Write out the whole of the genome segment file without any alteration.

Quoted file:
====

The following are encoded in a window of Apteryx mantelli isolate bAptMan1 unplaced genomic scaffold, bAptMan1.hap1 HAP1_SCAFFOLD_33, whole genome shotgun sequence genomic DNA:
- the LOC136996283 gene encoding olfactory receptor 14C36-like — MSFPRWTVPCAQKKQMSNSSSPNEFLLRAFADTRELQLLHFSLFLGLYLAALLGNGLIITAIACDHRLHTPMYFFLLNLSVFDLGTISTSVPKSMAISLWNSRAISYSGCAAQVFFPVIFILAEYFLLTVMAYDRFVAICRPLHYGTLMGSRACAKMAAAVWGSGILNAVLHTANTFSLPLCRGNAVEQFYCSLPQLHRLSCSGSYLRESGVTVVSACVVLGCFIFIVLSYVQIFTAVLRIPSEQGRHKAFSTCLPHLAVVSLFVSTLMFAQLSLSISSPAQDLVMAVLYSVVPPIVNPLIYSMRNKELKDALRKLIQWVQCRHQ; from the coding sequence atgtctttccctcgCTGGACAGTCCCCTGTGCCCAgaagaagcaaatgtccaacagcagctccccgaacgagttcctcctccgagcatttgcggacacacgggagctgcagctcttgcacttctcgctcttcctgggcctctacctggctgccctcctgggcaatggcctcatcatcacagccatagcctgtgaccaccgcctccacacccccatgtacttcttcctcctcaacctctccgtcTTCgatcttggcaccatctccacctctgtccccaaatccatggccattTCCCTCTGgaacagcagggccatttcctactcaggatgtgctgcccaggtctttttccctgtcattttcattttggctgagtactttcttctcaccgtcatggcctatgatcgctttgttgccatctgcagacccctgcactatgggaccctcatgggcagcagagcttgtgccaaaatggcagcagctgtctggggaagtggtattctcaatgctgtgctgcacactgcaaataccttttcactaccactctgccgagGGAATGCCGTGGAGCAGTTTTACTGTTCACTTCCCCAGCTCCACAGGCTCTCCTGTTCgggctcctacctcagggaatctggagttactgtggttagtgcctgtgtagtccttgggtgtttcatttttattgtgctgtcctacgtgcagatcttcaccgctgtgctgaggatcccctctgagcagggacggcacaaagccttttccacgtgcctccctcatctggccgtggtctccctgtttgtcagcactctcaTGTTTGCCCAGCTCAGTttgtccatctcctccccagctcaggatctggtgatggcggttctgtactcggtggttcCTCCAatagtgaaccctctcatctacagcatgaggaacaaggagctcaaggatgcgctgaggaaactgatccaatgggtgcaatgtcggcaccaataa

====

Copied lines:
The following are encoded in a window of Apteryx mantelli isolate bAptMan1 unplaced genomic scaffold, bAptMan1.hap1 HAP1_SCAFFOLD_33, whole genome shotgun sequence genomic DNA:
- the LOC136996283 gene encoding olfactory receptor 14C36-like — MSFPRWTVPCAQKKQMSNSSSPNEFLLRAFADTRELQLLHFSLFLGLYLAALLGNGLIITAIACDHRLHTPMYFFLLNLSVFDLGTISTSVPKSMAISLWNSRAISYSGCAAQVFFPVIFILAEYFLLTVMAYDRFVAICRPLHYGTLMGSRACAKMAAAVWGSGILNAVLHTANTFSLPLCRGNAVEQFYCSLPQLHRLSCSGSYLRESGVTVVSACVVLGCFIFIVLSYVQIFTAVLRIPSEQGRHKAFSTCLPHLAVVSLFVSTLMFAQLSLSISSPAQDLVMAVLYSVVPPIVNPLIYSMRNKELKDALRKLIQWVQCRHQ; from the coding sequence atgtctttccctcgCTGGACAGTCCCCTGTGCCCAgaagaagcaaatgtccaacagcagctccccgaacgagttcctcctccgagcatttgcggacacacgggagctgcagctcttgcacttctcgctcttcctgggcctctacctggctgccctcctgggcaatggcctcatcatcacagccatagcctgtgaccaccgcctccacacccccatgtacttcttcctcctcaacctctccgtcTTCgatcttggcaccatctccacctctgtccccaaatccatggccattTCCCTCTGgaacagcagggccatttcctactcaggatgtgctgcccaggtctttttccctgtcattttcattttggctgagtactttcttctcaccgtcatggcctatgatcgctttgttgccatctgcagacccctgcactatgggaccctcatgggcagcagagcttgtgccaaaatggcagcagctgtctggggaagtggtattctcaatgctgtgctgcacactgcaaataccttttcactaccactctgccgagGGAATGCCGTGGAGCAGTTTTACTGTTCACTTCCCCAGCTCCACAGGCTCTCCTGTTCgggctcctacctcagggaatctggagttactgtggttagtgcctgtgtagtccttgggtgtttcatttttattgtgctgtcctacgtgcagatcttcaccgctgtgctgaggatcccctctgagcagggacggcacaaagccttttccacgtgcctccctcatctggccgtggtctccctgtttgtcagcactctcaTGTTTGCCCAGCTCAGTttgtccatctcctccccagctcaggatctggtgatggcggttctgtactcggtggttcCTCCAatagtgaaccctctcatctacagcatgaggaacaaggagctcaaggatgcgctgaggaaactgatccaatgggtgcaatgtcggcaccaataa